Whistler Fire Rescue Services are still investigating a fire in the Treeline townhouse complex in the Blackcomb Benchlands that left nine people homeless on Oct. 24.
According to Assistant Fire Chief Sheila Kirkwood, the initial fire report came in at roughly 4 a.m. When crews arrived they saw that the fire had already moved to the roof, and appeared to be coming from an upstairs balcony. After ensuring that the residents of the townhouse were out safely, firefighters moved in and quickly got the fire under control.
As for the residents, they reported hearing a loud bang before noticing flames coming from the rear of the structure.
"We concluded the fire investigation on Friday, and it appears that a lot of recycling material was stored on the outside balcony with the barbecue and a 20-pound propane tank beside it," said Kirkwood. "There were also smokers using that balcony, and with no other ignition sources around we concluded that the smoking materials ignited some cardboard in the recycling."
Kirkwood said the "bang" was the propane tank's release valve exploding, feeding the flames.
All five units in the complex were affected. The centre unit was destroyed and other units suffered fire damage to the common roof area as well as some smoke and water damage.
Some 36 firefighters and paid-on-call firefighters attended, and were on scene until approximately 10 a.m.
Security was called in to do a fire watch, and the fire flared up later that day in the attic space and soffits (roof edge), resulting in crews returning to the building to battle the blaze once again.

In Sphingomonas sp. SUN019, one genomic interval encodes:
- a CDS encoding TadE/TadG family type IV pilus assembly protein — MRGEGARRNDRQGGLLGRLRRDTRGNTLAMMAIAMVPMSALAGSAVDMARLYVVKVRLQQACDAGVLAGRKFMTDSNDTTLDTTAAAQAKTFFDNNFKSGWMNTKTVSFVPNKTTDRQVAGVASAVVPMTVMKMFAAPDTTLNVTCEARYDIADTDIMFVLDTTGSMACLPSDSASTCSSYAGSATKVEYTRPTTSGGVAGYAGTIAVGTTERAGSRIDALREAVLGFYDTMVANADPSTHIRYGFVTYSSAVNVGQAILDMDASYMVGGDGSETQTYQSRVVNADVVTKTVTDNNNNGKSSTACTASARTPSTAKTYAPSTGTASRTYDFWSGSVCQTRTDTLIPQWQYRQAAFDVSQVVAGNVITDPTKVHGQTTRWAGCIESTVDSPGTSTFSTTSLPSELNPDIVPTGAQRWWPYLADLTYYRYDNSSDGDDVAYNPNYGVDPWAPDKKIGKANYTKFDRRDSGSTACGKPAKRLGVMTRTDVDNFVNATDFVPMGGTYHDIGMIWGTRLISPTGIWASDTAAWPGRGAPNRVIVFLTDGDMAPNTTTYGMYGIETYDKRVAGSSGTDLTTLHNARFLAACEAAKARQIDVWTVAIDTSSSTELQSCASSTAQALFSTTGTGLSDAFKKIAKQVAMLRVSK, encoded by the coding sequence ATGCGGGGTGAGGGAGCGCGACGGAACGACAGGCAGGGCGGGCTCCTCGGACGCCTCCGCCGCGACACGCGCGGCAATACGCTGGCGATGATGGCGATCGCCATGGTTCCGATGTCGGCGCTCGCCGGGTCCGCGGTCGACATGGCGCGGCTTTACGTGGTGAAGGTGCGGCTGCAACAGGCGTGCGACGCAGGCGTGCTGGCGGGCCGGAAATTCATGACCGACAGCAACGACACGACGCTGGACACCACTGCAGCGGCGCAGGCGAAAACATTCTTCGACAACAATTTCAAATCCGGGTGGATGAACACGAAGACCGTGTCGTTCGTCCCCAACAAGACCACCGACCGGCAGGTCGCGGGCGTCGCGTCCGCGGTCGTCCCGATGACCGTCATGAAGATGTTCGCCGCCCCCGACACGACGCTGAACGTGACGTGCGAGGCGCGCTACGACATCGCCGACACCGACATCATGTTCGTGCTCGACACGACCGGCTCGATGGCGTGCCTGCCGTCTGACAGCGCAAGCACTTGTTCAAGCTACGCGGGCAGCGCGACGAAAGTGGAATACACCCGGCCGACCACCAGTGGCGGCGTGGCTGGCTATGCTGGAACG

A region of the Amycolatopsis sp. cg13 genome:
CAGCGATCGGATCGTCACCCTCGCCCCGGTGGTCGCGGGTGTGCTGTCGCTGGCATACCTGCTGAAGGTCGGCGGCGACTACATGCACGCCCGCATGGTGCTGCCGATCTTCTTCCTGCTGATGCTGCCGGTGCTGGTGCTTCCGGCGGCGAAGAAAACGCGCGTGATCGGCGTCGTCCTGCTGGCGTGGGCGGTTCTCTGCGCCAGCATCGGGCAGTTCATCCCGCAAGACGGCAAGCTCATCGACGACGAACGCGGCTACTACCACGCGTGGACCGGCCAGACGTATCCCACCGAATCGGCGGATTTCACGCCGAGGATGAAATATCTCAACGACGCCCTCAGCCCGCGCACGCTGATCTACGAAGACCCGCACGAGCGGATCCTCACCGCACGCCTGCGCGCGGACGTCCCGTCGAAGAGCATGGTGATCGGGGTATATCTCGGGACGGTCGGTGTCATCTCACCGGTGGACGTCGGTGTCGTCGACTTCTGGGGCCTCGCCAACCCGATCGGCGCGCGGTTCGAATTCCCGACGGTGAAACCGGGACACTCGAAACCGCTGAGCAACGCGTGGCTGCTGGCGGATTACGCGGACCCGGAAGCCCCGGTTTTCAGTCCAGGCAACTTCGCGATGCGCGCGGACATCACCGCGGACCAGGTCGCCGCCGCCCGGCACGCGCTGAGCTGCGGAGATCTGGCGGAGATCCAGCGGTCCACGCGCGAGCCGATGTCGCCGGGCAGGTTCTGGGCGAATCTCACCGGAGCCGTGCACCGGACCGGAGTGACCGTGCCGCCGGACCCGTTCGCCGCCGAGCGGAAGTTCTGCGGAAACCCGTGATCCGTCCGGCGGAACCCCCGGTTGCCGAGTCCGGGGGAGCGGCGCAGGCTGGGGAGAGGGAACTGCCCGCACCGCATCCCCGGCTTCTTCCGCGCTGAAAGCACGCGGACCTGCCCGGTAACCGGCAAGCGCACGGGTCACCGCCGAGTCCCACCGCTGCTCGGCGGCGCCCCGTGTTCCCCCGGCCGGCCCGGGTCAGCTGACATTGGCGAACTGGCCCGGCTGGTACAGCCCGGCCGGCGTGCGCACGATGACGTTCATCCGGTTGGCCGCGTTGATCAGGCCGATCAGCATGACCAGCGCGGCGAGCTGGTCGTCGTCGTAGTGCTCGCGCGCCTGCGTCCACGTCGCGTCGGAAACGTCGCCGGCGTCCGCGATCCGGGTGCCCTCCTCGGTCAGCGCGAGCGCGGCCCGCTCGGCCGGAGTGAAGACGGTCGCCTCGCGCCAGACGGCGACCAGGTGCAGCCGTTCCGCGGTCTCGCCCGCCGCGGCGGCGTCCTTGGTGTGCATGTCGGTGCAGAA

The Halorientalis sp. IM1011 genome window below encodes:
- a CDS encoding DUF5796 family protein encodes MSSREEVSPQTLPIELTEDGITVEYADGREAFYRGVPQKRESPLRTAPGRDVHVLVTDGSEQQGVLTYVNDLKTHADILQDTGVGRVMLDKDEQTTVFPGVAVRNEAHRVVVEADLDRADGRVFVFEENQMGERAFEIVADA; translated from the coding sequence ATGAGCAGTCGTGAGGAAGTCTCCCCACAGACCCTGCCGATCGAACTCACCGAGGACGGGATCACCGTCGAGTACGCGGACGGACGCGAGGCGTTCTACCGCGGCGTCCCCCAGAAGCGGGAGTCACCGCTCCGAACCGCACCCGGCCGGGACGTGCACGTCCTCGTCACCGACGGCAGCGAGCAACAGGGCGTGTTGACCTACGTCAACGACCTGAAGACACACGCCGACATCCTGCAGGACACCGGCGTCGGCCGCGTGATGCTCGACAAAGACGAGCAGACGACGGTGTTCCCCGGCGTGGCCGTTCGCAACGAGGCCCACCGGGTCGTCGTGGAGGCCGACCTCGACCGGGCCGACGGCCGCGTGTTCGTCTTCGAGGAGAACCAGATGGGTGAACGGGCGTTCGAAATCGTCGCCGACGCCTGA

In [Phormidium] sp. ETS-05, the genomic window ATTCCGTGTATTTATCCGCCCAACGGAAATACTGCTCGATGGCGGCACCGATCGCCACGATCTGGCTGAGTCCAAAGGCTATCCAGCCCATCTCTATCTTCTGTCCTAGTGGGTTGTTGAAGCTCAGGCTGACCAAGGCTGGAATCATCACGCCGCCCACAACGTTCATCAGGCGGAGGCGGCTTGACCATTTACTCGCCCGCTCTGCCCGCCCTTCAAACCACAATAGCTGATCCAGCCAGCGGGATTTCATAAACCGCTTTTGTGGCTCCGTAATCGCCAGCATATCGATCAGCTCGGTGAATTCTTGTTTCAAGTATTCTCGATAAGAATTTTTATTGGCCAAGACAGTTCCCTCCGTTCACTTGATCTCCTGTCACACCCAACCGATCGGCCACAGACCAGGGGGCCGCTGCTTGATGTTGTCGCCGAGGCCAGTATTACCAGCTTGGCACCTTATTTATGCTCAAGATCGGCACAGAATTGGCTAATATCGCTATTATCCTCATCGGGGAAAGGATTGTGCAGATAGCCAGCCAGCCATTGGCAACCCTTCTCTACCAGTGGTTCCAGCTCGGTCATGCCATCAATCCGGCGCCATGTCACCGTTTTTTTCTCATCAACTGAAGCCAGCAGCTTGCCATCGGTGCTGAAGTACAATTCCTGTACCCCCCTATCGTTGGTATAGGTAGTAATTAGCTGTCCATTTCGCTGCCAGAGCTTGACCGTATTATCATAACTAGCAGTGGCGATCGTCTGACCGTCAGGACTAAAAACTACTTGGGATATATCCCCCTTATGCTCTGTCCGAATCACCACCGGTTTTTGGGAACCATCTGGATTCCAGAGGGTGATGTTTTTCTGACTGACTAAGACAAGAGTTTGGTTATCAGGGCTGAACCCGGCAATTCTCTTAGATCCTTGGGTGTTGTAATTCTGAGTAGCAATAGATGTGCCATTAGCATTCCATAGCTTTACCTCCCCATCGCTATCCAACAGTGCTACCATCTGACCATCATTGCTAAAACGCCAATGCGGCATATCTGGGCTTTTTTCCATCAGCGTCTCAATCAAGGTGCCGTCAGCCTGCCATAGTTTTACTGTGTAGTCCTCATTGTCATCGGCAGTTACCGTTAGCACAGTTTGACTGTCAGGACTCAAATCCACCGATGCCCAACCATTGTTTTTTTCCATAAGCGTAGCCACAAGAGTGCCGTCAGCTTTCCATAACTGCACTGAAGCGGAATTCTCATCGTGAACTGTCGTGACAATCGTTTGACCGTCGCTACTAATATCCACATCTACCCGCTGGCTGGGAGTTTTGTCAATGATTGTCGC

"It's not uncommon to have hot spots with a fire like this, when you're dealing with common roof space," she said. "It's unclear at what point the fire was noticed, or how quickly the hot spot developed."
Emergency Social Services initially provided temporary accommodation for eight displaced occupants of the building on the first night, who lost everything to fire, water and smoke damage except for the clothes they were wearing. None of the affected individuals had purchased tenants insurance, and two have returned home to family in Kelowna. Another resident of another unit accessed emergency services the following day.
This was the third major fire in the community in a period of six weeks, including a fire that claimed four administrative and support buildings owned by Whistler Blackcomb at Base II, and a fire at Eva Lake Village on Oct. 7 that left upwards of 15 people looking for homes while repairs get underway.
The fire at Eva Lake Village prompted Whistler Mayor Nancy Wilhelm-Morden to encourage renters across Whistler to purchase tenant insurance, which can replace items damaged by fire and provide funding to people to purchase accommodation until they find another place to live.
This story has been updated.